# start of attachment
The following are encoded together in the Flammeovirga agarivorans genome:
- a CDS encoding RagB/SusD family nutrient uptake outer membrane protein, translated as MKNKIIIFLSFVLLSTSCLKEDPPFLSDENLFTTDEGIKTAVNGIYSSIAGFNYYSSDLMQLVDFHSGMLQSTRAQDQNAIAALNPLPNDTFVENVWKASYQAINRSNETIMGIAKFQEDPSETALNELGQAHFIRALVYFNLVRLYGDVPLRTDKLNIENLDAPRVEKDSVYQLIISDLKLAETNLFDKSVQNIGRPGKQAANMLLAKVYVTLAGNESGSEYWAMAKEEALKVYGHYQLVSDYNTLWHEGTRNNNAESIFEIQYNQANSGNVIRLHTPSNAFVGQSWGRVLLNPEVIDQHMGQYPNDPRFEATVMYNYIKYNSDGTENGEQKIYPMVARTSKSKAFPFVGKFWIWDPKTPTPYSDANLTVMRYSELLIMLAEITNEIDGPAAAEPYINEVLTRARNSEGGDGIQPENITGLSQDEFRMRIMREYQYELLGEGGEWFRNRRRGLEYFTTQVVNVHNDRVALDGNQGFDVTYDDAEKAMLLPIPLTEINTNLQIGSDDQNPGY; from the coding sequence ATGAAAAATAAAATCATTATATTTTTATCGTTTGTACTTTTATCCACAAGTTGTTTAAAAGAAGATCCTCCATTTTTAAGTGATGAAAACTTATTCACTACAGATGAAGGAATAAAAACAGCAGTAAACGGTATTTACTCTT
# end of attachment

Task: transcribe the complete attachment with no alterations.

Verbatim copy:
The following are encoded together in the Flammeovirga agarivorans genome:
- a CDS encoding RagB/SusD family nutrient uptake outer membrane protein, translated as MKNKIIIFLSFVLLSTSCLKEDPPFLSDENLFTTDEGIKTAVNGIYSSIAGFNYYSSDLMQLVDFHSGMLQSTRAQDQNAIAALNPLPNDTFVENVWKASYQAINRSNETIMGIAKFQEDPSETALNELGQAHFIRALVYFNLVRLYGDVPLRTDKLNIENLDAPRVEKDSVYQLIISDLKLAETNLFDKSVQNIGRPGKQAANMLLAKVYVTLAGNESGSEYWAMAKEEALKVYGHYQLVSDYNTLWHEGTRNNNAESIFEIQYNQANSGNVIRLHTPSNAFVGQSWGRVLLNPEVIDQHMGQYPNDPRFEATVMYNYIKYNSDGTENGEQKIYPMVARTSKSKAFPFVGKFWIWDPKTPTPYSDANLTVMRYSELLIMLAEITNEIDGPAAAEPYINEVLTRARNSEGGDGIQPENITGLSQDEFRMRIMREYQYELLGEGGEWFRNRRRGLEYFTTQVVNVHNDRVALDGNQGFDVTYDDAEKAMLLPIPLTEINTNLQIGSDDQNPGY; from the coding sequence ATGAAAAATAAAATCATTATATTTTTATCGTTTGTACTTTTATCCACAAGTTGTTTAAAAGAAGATCCTCCATTTTTAAGTGATGAAAACTTATTCACTACAGATGAAGGAATAAAAACAGCAGTAAACGGTATTTACTCTT